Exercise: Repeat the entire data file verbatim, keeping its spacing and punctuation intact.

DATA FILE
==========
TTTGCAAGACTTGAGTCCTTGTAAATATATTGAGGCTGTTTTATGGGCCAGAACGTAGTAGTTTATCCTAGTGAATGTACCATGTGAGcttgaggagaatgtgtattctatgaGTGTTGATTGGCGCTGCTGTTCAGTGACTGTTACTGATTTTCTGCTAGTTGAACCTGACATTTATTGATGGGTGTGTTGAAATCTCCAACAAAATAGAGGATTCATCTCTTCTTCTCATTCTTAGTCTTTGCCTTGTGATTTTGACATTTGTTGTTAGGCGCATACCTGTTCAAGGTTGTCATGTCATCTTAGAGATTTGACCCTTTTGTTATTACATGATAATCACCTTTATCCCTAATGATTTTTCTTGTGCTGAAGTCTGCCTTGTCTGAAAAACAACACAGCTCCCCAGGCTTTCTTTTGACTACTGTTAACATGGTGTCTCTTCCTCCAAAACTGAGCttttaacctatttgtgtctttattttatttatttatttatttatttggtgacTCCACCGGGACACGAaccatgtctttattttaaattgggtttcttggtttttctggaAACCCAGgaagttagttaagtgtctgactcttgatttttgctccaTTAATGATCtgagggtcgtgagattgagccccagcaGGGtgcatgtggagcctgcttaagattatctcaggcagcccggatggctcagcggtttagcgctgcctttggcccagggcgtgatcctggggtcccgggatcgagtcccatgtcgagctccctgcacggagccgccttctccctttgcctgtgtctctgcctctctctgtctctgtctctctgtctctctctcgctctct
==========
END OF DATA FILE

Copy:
TTTGCAAGACTTGAGTCCTTGTAAATATATTGAGGCTGTTTTATGGGCCAGAACGTAGTAGTTTATCCTAGTGAATGTACCATGTGAGcttgaggagaatgtgtattctatgaGTGTTGATTGGCGCTGCTGTTCAGTGACTGTTACTGATTTTCTGCTAGTTGAACCTGACATTTATTGATGGGTGTGTTGAAATCTCCAACAAAATAGAGGATTCATCTCTTCTTCTCATTCTTAGTCTTTGCCTTGTGATTTTGACATTTGTTGTTAGGCGCATACCTGTTCAAGGTTGTCATGTCATCTTAGAGATTTGACCCTTTTGTTATTACATGATAATCACCTTTATCCCTAATGATTTTTCTTGTGCTGAAGTCTGCCTTGTCTGAAAAACAACACAGCTCCCCAGGCTTTCTTTTGACTACTGTTAACATGGTGTCTCTTCCTCCAAAACTGAGCttttaacctatttgtgtctttattttatttatttatttatttatttggtgacTCCACCGGGACACGAaccatgtctttattttaaattgggtttcttggtttttctggaAACCCAGgaagttagttaagtgtctgactcttgatttttgctccaTTAATGATCtgagggtcgtgagattgagccccagcaGGGtgcatgtggagcctgcttaagattatctcaggcagcccggatggctcagcggtttagcgctgcctttggcccagggcgtgatcctggggtcccgggatcgagtcccatgtcgagctccctgcacggagccgccttctccctttgcctgtgtctctgcctctctctgtctctgtctctctgtctctctctcgctctct